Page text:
When Intel first released their Xeon branded processor in May of 2001 we were impressed with its performance, but the crown was quickly taken away by AMD with their Athlon MP that followed one month later.

The original Xeon offered higher performance than its predecessor, the Pentium III Xeon, mostly because of its high bandwidth FSB and memory bus, unfortunately the Xeon suffered from the same drawbacks as the original Pentium 4. Remember back to our review of the first Pentium 4, the performance of the NetBurst based CPU was nothing to cheer about - in many cases it was no faster than the Pentium III. The Xeon launched at 1.7GHz, faster than the first Pentium 4 but the architecture was identical its desktop counterpart. Fortunately, because of the nature of enterprise applications, the Xeon's performance was made respectable thanks to the aforementioned bandwidth advantages over the Pentium III.

The Athlon MP, on the other hand, came out of the gates strong; initially offering a huge advantage, at considerably lower cost, than Intel's Xeon. The benefits of higher IPC execution, larger on-die caches, and a point-to-point bus protocol gave AMD a clear advantage over Intel in entry-level dual processor systems. However, just as was the case in the desktop world, over time Intel began to gain momentum and made the Xeon infinitely more competitive.

Things have changed considerably since the release of the original Xeon last year; for starters, the Xeon DP (Dual Processor version) now ships with twice as much L2 cache, courtesy of Intel's 0.13-micron manufacturing process. Other than a 512KB L2 cache, the 0.13-micron manufacturing process also gave Intel the ability to ramp clock speeds as high as 2.80GHz. The Xeon still trails the desktop Pentium 4 in clock speed, but that's mainly because of the more rigorous validation that all enterprise class products must go through. The higher clock speeds and larger L2 cache worked together with Hyper-Threading to close the gap in performance between the Xeon and the Athlon MP.

Alongside the Xeon DP, Intel also introduced the Xeon MP - capable of 4-way operation. The Xeon MP was introduced on a more mature 0.18-micron process but featured up to a 2MB on-die L3 cache in addition to the 256KB on-die L2 cache. The massive on-die caches approximately doubled the transistor count of the Xeon and thus reduced yields on the CPUs. In order to compensate, Intel drastically reduced the clock speeds of these CPUs - introduced at 1.6GHz while the Xeon DP approached 2.8GHz.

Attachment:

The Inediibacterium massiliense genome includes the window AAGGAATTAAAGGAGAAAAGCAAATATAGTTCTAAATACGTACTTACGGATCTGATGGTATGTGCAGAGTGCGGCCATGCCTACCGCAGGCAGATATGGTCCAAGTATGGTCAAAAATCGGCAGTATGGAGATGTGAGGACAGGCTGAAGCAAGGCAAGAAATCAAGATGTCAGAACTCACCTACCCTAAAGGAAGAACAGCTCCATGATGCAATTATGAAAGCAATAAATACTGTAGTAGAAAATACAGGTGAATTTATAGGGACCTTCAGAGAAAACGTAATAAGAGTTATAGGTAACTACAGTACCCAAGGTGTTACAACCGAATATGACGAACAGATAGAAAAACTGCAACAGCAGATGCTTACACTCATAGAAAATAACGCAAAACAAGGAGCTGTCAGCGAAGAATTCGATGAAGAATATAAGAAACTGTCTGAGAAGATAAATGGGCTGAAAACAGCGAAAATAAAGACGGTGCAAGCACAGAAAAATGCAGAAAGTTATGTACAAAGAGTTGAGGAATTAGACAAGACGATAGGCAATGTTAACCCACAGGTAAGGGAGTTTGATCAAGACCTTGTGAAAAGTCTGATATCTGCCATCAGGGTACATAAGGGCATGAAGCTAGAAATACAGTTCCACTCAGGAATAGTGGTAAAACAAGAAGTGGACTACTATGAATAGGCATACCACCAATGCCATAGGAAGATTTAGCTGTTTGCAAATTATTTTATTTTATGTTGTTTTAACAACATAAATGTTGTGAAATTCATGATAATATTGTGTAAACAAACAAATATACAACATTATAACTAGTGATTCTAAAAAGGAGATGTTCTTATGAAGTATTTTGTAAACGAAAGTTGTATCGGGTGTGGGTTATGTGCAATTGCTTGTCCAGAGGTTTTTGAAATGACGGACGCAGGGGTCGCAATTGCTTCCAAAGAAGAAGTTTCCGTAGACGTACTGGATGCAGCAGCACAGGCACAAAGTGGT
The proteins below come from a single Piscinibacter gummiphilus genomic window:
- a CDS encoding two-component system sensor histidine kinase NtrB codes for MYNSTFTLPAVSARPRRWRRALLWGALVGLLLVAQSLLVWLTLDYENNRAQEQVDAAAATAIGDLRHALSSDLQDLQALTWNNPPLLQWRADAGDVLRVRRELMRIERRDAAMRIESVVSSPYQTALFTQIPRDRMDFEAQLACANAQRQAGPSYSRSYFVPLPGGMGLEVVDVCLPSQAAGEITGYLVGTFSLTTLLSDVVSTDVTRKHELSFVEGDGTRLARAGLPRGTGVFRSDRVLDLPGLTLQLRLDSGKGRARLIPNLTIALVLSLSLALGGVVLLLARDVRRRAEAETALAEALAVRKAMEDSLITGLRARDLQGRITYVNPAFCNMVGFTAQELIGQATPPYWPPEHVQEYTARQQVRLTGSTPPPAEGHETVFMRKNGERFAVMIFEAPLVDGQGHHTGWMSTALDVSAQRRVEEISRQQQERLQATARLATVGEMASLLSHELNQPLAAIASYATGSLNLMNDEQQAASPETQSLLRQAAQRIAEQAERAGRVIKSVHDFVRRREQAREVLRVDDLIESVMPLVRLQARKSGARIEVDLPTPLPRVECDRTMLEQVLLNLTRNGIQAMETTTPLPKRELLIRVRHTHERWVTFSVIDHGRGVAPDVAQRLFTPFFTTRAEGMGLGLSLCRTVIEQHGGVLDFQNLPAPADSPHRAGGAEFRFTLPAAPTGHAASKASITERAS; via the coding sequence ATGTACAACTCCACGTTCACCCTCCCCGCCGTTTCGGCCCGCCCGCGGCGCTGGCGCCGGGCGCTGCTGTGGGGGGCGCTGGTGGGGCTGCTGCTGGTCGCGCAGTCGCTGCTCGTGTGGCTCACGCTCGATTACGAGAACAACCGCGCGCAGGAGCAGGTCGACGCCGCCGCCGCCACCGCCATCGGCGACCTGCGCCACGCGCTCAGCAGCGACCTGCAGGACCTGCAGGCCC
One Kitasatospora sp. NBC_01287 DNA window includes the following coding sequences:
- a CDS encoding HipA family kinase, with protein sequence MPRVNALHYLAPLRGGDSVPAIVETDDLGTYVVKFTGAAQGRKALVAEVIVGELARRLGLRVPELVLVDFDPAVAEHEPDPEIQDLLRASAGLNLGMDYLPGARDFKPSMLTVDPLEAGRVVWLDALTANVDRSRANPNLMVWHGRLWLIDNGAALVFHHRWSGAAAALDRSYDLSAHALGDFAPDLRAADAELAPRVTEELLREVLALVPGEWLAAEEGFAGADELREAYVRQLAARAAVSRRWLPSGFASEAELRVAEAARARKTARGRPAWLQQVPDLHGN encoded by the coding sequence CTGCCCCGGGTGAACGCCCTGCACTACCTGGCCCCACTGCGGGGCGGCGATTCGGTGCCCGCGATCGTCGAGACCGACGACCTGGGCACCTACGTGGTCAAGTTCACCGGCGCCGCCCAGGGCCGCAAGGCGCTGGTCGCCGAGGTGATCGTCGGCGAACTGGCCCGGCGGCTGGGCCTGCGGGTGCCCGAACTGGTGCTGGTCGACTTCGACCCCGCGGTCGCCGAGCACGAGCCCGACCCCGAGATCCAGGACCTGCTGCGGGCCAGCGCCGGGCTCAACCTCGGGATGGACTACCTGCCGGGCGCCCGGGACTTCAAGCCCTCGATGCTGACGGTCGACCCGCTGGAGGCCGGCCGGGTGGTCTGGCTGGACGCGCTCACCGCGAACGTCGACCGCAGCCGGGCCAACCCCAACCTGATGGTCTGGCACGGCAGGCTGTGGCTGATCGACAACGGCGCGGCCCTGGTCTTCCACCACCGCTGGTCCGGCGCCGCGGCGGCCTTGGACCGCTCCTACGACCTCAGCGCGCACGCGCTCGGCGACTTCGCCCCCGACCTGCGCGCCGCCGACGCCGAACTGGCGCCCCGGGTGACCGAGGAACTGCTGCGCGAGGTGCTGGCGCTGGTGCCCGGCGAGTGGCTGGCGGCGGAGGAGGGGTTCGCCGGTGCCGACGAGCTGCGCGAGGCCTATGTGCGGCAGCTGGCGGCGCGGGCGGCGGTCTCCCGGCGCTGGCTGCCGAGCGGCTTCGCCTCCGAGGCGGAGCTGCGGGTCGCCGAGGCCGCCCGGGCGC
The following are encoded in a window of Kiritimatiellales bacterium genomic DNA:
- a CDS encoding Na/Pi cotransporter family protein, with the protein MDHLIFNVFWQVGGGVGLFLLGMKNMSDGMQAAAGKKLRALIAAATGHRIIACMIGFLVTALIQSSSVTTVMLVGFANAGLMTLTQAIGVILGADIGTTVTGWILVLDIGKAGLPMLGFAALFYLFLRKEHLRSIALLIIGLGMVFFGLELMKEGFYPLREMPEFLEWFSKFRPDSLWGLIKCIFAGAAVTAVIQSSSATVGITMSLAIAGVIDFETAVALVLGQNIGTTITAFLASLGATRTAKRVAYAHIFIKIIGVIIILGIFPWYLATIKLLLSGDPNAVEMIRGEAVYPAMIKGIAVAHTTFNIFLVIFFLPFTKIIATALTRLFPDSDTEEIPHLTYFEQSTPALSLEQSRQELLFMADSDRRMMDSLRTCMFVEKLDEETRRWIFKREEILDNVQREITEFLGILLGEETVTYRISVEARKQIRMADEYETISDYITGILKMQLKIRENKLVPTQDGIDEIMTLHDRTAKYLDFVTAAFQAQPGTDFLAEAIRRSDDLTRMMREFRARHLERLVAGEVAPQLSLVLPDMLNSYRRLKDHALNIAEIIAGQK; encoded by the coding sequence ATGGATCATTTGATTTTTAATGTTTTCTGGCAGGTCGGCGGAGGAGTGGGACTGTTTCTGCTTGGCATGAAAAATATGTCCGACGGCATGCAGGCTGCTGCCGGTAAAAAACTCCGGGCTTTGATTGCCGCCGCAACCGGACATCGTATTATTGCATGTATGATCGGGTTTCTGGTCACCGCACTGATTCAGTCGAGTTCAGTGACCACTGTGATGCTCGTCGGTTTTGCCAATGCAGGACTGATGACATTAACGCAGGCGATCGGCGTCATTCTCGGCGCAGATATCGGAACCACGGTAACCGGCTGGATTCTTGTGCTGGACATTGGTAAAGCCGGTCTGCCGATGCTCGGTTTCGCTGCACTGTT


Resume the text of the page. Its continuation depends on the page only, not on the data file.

Earlier this month Intel transitioned their Xeon MP processors to the now mature 0.13-micron process, outfitting them with a 512KB L2 cache and a 2MB on-die L3 cache. The 108 million transistor processors are now available at speeds up to 2.0GHz, still lower than the Xeon DP parts but as you're definitely familiar with - clock speed isn't everything.

Today Intel is continuing to turn up the heat with new chipsets and new CPUs for their enterprise and workstation markets. The Xeon DP finally gets a 533MHz FSB and while E7205 (Granite Bay) offers dual channel DDR for Pentium 4s, Intel brings the E7505 (Placer) to the Xeon for some dual processor dual channel DDR action.

Because of the sheer number of products Intel is introducing and the multiple target markets we're splitting our coverage of the Xeon processors into three parts. This first part will focus on performance in the enterprise market, more specifically on database server applications. The second part will be posted after Comdex and will focus on web server performance. Finally, part three will look at the workstation performance of these processors and platforms.

So without further ado let's dive right into the new CPUs...

Xeon DP - Finally with a 533MHz FSB

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